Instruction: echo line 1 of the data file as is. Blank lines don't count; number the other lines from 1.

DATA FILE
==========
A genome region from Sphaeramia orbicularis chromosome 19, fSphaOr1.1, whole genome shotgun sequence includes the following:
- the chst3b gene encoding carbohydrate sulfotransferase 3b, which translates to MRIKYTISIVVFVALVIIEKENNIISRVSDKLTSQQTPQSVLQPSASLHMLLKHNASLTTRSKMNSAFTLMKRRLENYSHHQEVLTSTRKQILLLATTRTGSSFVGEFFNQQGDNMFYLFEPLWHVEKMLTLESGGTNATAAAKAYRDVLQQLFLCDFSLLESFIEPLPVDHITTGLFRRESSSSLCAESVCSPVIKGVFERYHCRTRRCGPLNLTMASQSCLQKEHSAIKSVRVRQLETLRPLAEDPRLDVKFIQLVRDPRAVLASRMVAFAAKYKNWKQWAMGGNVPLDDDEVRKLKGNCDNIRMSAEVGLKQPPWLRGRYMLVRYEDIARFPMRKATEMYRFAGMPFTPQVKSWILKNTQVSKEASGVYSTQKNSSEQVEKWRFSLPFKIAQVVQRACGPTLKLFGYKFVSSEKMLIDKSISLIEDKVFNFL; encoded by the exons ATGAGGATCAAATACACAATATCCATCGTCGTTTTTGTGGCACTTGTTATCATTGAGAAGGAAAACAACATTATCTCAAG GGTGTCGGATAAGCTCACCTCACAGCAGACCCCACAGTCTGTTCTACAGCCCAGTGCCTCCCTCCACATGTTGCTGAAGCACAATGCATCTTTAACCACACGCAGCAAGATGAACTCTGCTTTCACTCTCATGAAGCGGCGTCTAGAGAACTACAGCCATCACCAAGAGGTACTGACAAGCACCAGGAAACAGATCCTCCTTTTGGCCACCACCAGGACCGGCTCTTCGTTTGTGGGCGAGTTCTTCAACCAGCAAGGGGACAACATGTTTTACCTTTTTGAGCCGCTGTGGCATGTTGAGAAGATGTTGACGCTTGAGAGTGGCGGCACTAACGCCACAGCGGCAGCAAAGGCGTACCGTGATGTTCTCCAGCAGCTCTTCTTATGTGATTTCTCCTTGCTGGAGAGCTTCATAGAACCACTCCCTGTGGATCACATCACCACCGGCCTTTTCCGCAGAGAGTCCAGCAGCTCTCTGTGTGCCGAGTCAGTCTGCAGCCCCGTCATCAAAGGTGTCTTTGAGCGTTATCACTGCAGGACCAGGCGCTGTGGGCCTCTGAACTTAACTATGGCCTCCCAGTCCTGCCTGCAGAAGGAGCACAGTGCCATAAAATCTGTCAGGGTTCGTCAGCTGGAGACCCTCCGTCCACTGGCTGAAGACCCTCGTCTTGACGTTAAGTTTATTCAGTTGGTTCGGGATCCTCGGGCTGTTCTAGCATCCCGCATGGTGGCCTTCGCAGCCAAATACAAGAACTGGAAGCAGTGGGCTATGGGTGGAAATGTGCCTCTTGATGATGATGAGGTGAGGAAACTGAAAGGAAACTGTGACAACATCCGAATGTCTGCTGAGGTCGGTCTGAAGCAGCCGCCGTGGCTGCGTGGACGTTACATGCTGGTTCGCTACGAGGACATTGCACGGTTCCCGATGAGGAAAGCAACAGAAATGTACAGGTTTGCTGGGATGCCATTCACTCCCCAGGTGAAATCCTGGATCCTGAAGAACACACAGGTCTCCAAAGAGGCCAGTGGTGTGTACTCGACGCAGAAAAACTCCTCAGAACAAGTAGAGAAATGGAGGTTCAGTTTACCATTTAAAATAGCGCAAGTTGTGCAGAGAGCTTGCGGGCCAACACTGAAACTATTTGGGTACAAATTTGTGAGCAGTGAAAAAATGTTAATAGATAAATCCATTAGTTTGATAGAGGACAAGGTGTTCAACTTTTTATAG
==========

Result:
A genome region from Sphaeramia orbicularis chromosome 19, fSphaOr1.1, whole genome shotgun sequence includes the following: